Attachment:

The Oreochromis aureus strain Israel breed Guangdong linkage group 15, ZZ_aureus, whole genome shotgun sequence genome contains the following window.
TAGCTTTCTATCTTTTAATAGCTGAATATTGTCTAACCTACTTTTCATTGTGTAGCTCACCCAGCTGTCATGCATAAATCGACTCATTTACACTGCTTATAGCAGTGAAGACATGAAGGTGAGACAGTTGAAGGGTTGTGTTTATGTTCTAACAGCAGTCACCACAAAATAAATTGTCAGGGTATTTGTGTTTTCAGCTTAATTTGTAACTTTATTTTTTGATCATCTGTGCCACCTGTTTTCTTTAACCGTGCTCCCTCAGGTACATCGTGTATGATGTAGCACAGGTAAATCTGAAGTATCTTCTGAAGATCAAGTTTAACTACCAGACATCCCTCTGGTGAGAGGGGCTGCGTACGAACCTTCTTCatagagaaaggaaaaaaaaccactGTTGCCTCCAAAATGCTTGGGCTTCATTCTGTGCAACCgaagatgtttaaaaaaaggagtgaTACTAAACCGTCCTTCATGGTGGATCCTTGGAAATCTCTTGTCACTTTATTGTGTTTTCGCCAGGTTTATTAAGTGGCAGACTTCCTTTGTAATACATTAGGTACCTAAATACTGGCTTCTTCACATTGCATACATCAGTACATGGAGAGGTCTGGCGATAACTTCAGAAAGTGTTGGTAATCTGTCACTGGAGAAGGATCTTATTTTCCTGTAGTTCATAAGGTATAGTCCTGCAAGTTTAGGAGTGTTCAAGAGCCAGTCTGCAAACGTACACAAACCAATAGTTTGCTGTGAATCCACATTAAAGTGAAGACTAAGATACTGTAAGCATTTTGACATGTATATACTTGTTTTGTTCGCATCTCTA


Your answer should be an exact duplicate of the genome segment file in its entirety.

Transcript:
The Oreochromis aureus strain Israel breed Guangdong linkage group 15, ZZ_aureus, whole genome shotgun sequence genome contains the following window.
TAGCTTTCTATCTTTTAATAGCTGAATATTGTCTAACCTACTTTTCATTGTGTAGCTCACCCAGCTGTCATGCATAAATCGACTCATTTACACTGCTTATAGCAGTGAAGACATGAAGGTGAGACAGTTGAAGGGTTGTGTTTATGTTCTAACAGCAGTCACCACAAAATAAATTGTCAGGGTATTTGTGTTTTCAGCTTAATTTGTAACTTTATTTTTTGATCATCTGTGCCACCTGTTTTCTTTAACCGTGCTCCCTCAGGTACATCGTGTATGATGTAGCACAGGTAAATCTGAAGTATCTTCTGAAGATCAAGTTTAACTACCAGACATCCCTCTGGTGAGAGGGGCTGCGTACGAACCTTCTTCatagagaaaggaaaaaaaaccactGTTGCCTCCAAAATGCTTGGGCTTCATTCTGTGCAACCgaagatgtttaaaaaaaggagtgaTACTAAACCGTCCTTCATGGTGGATCCTTGGAAATCTCTTGTCACTTTATTGTGTTTTCGCCAGGTTTATTAAGTGGCAGACTTCCTTTGTAATACATTAGGTACCTAAATACTGGCTTCTTCACATTGCATACATCAGTACATGGAGAGGTCTGGCGATAACTTCAGAAAGTGTTGGTAATCTGTCACTGGAGAAGGATCTTATTTTCCTGTAGTTCATAAGGTATAGTCCTGCAAGTTTAGGAGTGTTCAAGAGCCAGTCTGCAAACGTACACAAACCAATAGTTTGCTGTGAATCCACATTAAAGTGAAGACTAAGATACTGTAAGCATTTTGACATGTATATACTTGTTTTGTTCGCATCTCTA